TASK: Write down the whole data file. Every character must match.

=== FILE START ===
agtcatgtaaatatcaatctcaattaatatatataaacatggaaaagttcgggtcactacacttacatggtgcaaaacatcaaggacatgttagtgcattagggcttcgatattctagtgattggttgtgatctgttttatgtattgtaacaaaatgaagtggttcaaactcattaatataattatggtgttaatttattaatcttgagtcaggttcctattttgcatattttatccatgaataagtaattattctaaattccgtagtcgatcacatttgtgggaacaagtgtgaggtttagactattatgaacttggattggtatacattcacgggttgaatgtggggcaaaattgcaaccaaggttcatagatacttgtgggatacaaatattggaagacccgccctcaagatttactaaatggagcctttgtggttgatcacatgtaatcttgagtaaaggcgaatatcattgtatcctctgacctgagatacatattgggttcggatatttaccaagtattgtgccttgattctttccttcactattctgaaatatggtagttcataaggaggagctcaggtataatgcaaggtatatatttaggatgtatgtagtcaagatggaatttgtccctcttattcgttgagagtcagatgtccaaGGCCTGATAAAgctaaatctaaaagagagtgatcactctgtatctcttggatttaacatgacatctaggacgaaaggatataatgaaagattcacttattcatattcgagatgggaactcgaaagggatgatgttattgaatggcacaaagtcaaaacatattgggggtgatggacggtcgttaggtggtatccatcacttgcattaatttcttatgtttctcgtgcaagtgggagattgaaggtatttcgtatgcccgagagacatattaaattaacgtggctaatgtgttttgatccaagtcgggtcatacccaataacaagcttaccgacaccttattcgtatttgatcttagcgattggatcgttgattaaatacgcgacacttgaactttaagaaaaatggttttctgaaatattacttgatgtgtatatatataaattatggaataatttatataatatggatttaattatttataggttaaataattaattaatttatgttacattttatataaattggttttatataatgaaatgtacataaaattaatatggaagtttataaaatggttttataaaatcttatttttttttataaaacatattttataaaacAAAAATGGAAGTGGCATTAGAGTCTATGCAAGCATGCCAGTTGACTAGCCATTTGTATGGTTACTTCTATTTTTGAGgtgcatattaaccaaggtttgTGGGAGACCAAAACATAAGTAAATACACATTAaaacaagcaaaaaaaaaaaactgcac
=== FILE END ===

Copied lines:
agtcatgtaaatatcaatctcaattaatatatataaacatggaaaagttcgggtcactacacttacatggtgcaaaacatcaaggacatgttagtgcattagggcttcgatattctagtgattggttgtgatctgttttatgtattgtaacaaaatgaagtggttcaaactcattaatataattatggtgttaatttattaatcttgagtcaggttcctattttgcatattttatccatgaataagtaattattctaaattccgtagtcgatcacatttgtgggaacaagtgtgaggtttagactattatgaacttggattggtatacattcacgggttgaatgtggggcaaaattgcaaccaaggttcatagatacttgtgggatacaaatattggaagacccgccctcaagatttactaaatggagcctttgtggttgatcacatgtaatcttgagtaaaggcgaatatcattgtatcctctgacctgagatacatattgggttcggatatttaccaagtattgtgccttgattctttccttcactattctgaaatatggtagttcataaggaggagctcaggtataatgcaaggtatatatttaggatgtatgtagtcaagatggaatttgtccctcttattcgttgagagtcagatgtccaaGGCCTGATAAAgctaaatctaaaagagagtgatcactctgtatctcttggatttaacatgacatctaggacgaaaggatataatgaaagattcacttattcatattcgagatgggaactcgaaagggatgatgttattgaatggcacaaagtcaaaacatattgggggtgatggacggtcgttaggtggtatccatcacttgcattaatttcttatgtttctcgtgcaagtgggagattgaaggtatttcgtatgcccgagagacatattaaattaacgtggctaatgtgttttgatccaagtcgggtcatacccaataacaagcttaccgacaccttattcgtatttgatcttagcgattggatcgttgattaaatacgcgacacttgaactttaagaaaaatggttttctgaaatattacttgatgtgtatatatataaattatggaataatttatataatatggatttaattatttataggttaaataattaattaatttatgttacattttatataaattggttttatataatgaaatgtacataaaattaatatggaagtttataaaatggttttataaaatcttatttttttttataaaacatattttataaaacAAAAATGGAAGTGGCATTAGAGTCTATGCAAGCATGCCAGTTGACTAGCCATTTGTATGGTTACTTCTATTTTTGAGgtgcatattaaccaaggtttgTGGGAGACCAAAACATAAGTAAATACACATTAaaacaagcaaaaaaaaaaaactgcac